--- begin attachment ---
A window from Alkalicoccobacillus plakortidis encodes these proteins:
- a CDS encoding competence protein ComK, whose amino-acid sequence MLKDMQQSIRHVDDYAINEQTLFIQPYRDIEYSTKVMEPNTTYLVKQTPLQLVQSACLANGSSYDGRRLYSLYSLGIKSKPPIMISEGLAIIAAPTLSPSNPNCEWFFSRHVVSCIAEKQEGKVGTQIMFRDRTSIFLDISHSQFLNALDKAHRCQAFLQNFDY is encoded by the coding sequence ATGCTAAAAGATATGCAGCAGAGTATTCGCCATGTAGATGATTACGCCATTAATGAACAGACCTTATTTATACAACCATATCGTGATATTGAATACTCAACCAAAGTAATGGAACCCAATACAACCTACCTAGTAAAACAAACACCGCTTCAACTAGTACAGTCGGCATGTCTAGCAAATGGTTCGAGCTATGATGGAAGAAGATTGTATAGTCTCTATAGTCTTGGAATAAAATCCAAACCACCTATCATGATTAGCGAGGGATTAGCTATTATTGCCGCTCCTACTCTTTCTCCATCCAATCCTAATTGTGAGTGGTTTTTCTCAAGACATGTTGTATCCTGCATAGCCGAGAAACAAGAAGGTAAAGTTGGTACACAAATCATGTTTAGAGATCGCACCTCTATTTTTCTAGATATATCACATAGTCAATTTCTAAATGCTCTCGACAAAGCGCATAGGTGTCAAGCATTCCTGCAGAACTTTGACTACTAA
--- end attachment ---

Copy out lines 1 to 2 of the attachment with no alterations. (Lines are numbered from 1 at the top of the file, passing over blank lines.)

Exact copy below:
A window from Alkalicoccobacillus plakortidis encodes these proteins:
- a CDS encoding competence protein ComK, whose amino-acid sequence MLKDMQQSIRHVDDYAINEQTLFIQPYRDIEYSTKVMEPNTTYLVKQTPLQLVQSACLANGSSYDGRRLYSLYSLGIKSKPPIMISEGLAIIAAPTLSPSNPNCEWFFSRHVVSCIAEKQEGKVGTQIMFRDRTSIFLDISHSQFLNALDKAHRCQAFLQNFDY is encoded by the coding sequence ATGCTAAAAGATATGCAGCAGAGTATTCGCCATGTAGATGATTACGCCATTAATGAACAGACCTTATTTATACAACCATATCGTGATATTGAATACTCAACCAAAGTAATGGAACCCAATACAACCTACCTAGTAAAACAAACACCGCTTCAACTAGTACAGTCGGCATGTCTAGCAAATGGTTCGAGCTATGATGGAAGAAGATTGTATAGTCTCTATAGTCTTGGAATAAAATCCAAACCACCTATCATGATTAGCGAGGGATTAGCTATTATTGCCGCTCCTACTCTTTCTCCATCCAATCCTAATTGTGAGTGGTTTTTCTCAAGACATGTTGTATCCTGCATAGCCGAGAAACAAGAAGGTAAAGTTGGTACACAAATCATGTTTAGAGATCGCACCTCTATTTTTCTAGATATATCACATAGTCAATTTCTAAATGCTCTCGACAAAGCGCATAGGTGTCAAGCATTCCTGCAGAACTTTGACTACTAA